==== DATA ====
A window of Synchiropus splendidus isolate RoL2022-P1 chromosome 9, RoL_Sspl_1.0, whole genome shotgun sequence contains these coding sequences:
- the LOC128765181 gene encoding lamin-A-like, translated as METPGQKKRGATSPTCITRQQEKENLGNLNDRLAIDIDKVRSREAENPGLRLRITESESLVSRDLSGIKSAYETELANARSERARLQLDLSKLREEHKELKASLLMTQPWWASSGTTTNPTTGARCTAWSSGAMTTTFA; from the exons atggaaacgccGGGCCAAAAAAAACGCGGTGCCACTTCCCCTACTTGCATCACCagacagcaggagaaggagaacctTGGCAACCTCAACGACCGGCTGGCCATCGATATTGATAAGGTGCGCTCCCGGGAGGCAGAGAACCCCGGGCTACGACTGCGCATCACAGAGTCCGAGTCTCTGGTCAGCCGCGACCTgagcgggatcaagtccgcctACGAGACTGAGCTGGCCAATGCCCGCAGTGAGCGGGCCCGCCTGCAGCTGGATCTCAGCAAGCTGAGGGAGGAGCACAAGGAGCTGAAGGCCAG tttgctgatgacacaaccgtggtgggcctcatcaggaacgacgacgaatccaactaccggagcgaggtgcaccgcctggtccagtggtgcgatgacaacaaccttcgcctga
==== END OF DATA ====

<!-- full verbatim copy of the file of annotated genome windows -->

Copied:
A window of Synchiropus splendidus isolate RoL2022-P1 chromosome 9, RoL_Sspl_1.0, whole genome shotgun sequence contains these coding sequences:
- the LOC128765181 gene encoding lamin-A-like, translated as METPGQKKRGATSPTCITRQQEKENLGNLNDRLAIDIDKVRSREAENPGLRLRITESESLVSRDLSGIKSAYETELANARSERARLQLDLSKLREEHKELKASLLMTQPWWASSGTTTNPTTGARCTAWSSGAMTTTFA; from the exons atggaaacgccGGGCCAAAAAAAACGCGGTGCCACTTCCCCTACTTGCATCACCagacagcaggagaaggagaacctTGGCAACCTCAACGACCGGCTGGCCATCGATATTGATAAGGTGCGCTCCCGGGAGGCAGAGAACCCCGGGCTACGACTGCGCATCACAGAGTCCGAGTCTCTGGTCAGCCGCGACCTgagcgggatcaagtccgcctACGAGACTGAGCTGGCCAATGCCCGCAGTGAGCGGGCCCGCCTGCAGCTGGATCTCAGCAAGCTGAGGGAGGAGCACAAGGAGCTGAAGGCCAG tttgctgatgacacaaccgtggtgggcctcatcaggaacgacgacgaatccaactaccggagcgaggtgcaccgcctggtccagtggtgcgatgacaacaaccttcgcctga